The Center for Investigative Reporting is launching Glassbreaker Films as an initiative to support women in documentary filmmaking, Variety has learned exclusively.

The project, which has been in the works for about a year, reflects CIR’s commitment to increase the representation of women in both filmmaking and investigative reporting — areas which the center characterizes as being “remarkably underrepresented” by women.

The program has been made possible with a grant from the Helen Gurley Brown Foundation to celebrate the late Brown’s spirit of “innovation, independence and commitment to forceful storytelling.”

Under the program, five female filmmakers — Penny Lane, Elaine McMillion Sheldon, Sharmeen Obaid-Chinoy, Dawn Porter, and Ann Shin — will produce a documentary series about women taking control, taking power, and taking chances.

The initiative includes a filmmakers-in-residence program with a digital video team – led by a senior digital video producer and staffed by three early-career filmmakers — for creating short films for web and mobile audiences. Those films should start appearing within six months.

The filmmakers in residence are Débora Silva, whose work has appeared on KQED, Fusion, Univision, PBS, BBC, and Al Jazeera; Olivia Merrion, who has produced online videos for NPR, PBS, Recode, the Associated Press, Discovery Communications, and Slate; and photojournalist Emily Harger, who has focused on telling stories from rural Appalachia, especially around the drug epidemic.

Additionally, the center will also provide a BridgeUp: Film educational project to provide training and mentorship in journalism and visual storytelling to high school girls in the San Francisco Bay Area.

“We are thrilled to launch Glassbreaker Films, a result of this deeply dynamic, game-changing gift from the Helen Gurley Brown Foundation,” said CIR executive chair Phil Bronstein.

Brown published “Sex and the Single Girl” in 1962 and became editor-in-chief of Cosmopolitan in 1965. She died in 2012.

“This new and profound relationship between the Helen Gurley Brown Foundation and CIR is one that Helen would have understood completely and embraced,” said Kim St. Clair Bodden, a trustee of the foundation. “Helen, more than anyone, operated her whole career at the juncture of empowering women of all ages, encouraging journalistic boldness and strong, sustainable business outcomes. CIR is the perfect environment for realizing and sustaining that dream and for honoring her legacy.”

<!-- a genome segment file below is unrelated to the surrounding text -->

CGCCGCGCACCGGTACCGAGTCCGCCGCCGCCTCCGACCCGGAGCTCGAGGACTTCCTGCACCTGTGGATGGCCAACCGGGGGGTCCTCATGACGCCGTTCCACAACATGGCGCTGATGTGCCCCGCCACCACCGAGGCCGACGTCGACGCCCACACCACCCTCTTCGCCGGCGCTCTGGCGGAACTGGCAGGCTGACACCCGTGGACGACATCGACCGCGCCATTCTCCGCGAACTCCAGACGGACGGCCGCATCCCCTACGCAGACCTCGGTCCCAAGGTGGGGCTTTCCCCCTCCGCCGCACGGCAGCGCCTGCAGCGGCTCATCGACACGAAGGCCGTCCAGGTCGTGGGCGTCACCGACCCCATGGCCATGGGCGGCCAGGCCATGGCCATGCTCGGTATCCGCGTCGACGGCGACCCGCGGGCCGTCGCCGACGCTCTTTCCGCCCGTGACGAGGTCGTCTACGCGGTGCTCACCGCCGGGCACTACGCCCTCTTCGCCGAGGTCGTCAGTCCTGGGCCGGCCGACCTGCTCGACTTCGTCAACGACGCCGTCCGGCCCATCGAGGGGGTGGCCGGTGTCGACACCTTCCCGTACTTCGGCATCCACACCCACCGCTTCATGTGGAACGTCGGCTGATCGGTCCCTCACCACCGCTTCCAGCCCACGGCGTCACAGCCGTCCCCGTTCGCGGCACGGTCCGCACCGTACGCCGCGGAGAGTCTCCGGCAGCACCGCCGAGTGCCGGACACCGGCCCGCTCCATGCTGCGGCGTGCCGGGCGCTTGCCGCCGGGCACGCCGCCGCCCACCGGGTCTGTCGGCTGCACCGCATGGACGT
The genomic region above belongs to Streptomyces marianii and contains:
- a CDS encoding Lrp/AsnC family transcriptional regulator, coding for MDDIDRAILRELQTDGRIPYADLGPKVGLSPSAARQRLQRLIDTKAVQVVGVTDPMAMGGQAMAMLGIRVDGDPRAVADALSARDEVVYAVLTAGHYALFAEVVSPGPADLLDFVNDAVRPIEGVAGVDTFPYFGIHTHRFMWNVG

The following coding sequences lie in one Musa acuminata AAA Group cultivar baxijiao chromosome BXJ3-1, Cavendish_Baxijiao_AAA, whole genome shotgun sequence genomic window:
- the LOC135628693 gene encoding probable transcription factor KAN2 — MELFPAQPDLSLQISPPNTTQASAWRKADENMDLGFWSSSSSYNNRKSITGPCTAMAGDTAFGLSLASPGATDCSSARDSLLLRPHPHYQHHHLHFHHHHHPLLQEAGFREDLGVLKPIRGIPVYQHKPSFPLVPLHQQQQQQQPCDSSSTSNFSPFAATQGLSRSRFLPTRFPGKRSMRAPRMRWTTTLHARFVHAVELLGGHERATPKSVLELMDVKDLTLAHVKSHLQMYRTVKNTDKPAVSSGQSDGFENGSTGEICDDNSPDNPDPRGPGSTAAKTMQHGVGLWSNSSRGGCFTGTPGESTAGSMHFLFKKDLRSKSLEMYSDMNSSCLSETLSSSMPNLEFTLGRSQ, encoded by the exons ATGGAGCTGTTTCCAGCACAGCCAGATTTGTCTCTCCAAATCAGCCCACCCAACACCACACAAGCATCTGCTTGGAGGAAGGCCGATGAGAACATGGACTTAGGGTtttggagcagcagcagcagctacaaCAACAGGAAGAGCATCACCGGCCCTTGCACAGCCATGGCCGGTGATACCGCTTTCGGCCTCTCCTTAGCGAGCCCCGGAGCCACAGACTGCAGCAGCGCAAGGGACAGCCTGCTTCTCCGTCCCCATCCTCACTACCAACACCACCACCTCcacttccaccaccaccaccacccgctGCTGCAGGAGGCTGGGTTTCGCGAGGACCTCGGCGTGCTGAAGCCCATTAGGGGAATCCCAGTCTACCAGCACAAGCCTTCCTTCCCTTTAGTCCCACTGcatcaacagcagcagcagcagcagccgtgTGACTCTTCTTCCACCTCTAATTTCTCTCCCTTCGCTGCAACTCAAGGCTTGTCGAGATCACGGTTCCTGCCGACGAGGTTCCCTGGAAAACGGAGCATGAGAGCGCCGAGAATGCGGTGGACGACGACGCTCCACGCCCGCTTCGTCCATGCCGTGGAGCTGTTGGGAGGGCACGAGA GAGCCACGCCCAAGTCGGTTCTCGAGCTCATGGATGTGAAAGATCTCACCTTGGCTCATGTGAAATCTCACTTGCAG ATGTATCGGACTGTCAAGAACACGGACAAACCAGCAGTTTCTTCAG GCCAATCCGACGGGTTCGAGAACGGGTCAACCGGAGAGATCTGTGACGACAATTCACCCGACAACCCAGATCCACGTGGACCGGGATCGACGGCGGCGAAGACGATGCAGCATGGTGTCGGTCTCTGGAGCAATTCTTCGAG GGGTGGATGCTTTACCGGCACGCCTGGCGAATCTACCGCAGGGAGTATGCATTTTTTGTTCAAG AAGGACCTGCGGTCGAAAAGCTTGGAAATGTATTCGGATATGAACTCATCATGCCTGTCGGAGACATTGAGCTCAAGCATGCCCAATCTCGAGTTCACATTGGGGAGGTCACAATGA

CIR head of studio Christa Scharfenberg said in statement, “Glassbreaker Films will bridge the gap between rigorous investigative reporting and powerful cinematic documentaries. These films, told from the unique perspectives of women filmmakers with full support from CIR’s journalistic expertise and distribution efforts, will have the potential to engage across the ideological divide and make an impact. Helen Gurley Brown’s commitment to bold storytelling and indefatigable support of women will be central to this initiative.”

Obaid-Chinoy’s credits include “A Girl in the River: The Price of Forgiveness,” which she directed for HBO and won the 2016 Academy Award for best documentary short subject. The movie prompted Pakistan’s parliament to pass a bill banning honor killing.

Porter’s first feature documentary, “Gideon’s Army,” won a Sundance Film Festival editing award in 2013. Her latest project “Trapped,” which explores the impact of laws regulating abortion clinics in the South, premiered at the 2016 Sundance Film Festival, where it won the special jury award for Social Impact Filmmaking.

Lane’s most recent film, “Nuts!,” premiered at the 2016 Sundance Film Festival, where it won a special jury prize for editing. Her debut feature documentary, “Our Nixon,” had its North American premiere at South by Southwest and won the Ken Burns Award for best of the festival at the Ann Arbor Film Festival.

Shin’s most recent film, “My Enemy, My Brother,” was nominated for a 2016 Emmy and shortlisted for an Academy Award. Her previous film, “The Defector: Escape from North Korea,” won best documentary and best documentary director at the 2014 Canadian Screen Awards.

McMillion Sheldon’s interactive documentary “Hollow” received a 2013 George Foster Peabody Award and a 2014 Emmy nomination. She is the co-creator of “She Does,” a biweekly audio documentary series that follows creative women’s journeys and is in production on a feature-length documentary about the opioid epidemic in Appalachia.

The nonprofit Center for Investigative Reporting is based in Emeryville, Calif., and is dedicated to public service journalism. CIR, in partnership with PRX, produces the weekly radio show “Reveal,” which has received five national Emmy Awards in recent years and was a finalist for the Pulitzer Prize in 2012 (for local reporting) and 2013 (for public service).